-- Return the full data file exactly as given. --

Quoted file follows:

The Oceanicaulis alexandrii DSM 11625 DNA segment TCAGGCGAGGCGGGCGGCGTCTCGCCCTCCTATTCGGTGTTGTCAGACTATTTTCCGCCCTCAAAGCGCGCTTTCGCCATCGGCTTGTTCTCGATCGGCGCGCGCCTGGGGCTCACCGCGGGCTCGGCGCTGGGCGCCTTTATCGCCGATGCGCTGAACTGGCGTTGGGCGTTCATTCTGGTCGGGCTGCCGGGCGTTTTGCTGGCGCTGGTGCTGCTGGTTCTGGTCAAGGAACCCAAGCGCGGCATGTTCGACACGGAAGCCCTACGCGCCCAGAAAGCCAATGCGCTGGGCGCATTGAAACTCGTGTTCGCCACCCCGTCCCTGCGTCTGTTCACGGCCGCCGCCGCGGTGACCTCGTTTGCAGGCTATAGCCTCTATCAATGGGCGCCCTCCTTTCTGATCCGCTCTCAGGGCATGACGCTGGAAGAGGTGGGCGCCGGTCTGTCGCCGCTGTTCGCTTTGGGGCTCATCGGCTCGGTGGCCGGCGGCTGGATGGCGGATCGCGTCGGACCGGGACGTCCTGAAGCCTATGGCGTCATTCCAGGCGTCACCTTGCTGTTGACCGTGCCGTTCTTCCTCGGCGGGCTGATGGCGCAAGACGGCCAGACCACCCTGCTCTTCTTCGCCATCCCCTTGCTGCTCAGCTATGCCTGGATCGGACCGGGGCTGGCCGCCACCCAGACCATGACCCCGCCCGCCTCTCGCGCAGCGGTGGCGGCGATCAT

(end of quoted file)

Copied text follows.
The Oceanicaulis alexandrii DSM 11625 DNA segment TCAGGCGAGGCGGGCGGCGTCTCGCCCTCCTATTCGGTGTTGTCAGACTATTTTCCGCCCTCAAAGCGCGCTTTCGCCATCGGCTTGTTCTCGATCGGCGCGCGCCTGGGGCTCACCGCGGGCTCGGCGCTGGGCGCCTTTATCGCCGATGCGCTGAACTGGCGTTGGGCGTTCATTCTGGTCGGGCTGCCGGGCGTTTTGCTGGCGCTGGTGCTGCTGGTTCTGGTCAAGGAACCCAAGCGCGGCATGTTCGACACGGAAGCCCTACGCGCCCAGAAAGCCAATGCGCTGGGCGCATTGAAACTCGTGTTCGCCACCCCGTCCCTGCGTCTGTTCACGGCCGCCGCCGCGGTGACCTCGTTTGCAGGCTATAGCCTCTATCAATGGGCGCCCTCCTTTCTGATCCGCTCTCAGGGCATGACGCTGGAAGAGGTGGGCGCCGGTCTGTCGCCGCTGTTCGCTTTGGGGCTCATCGGCTCGGTGGCCGGCGGCTGGATGGCGGATCGCGTCGGACCGGGACGTCCTGAAGCCTATGGCGTCATTCCAGGCGTCACCTTGCTGTTGACCGTGCCGTTCTTCCTCGGCGGGCTGATGGCGCAAGACGGCCAGACCACCCTGCTCTTCTTCGCCATCCCCTTGCTGCTCAGCTATGCCTGGATCGGACCGGGGCTGGCCGCCACCCAGACCATGACCCCGCCCGCCTCTCGCGCAGCGGTGGCGGCGATCAT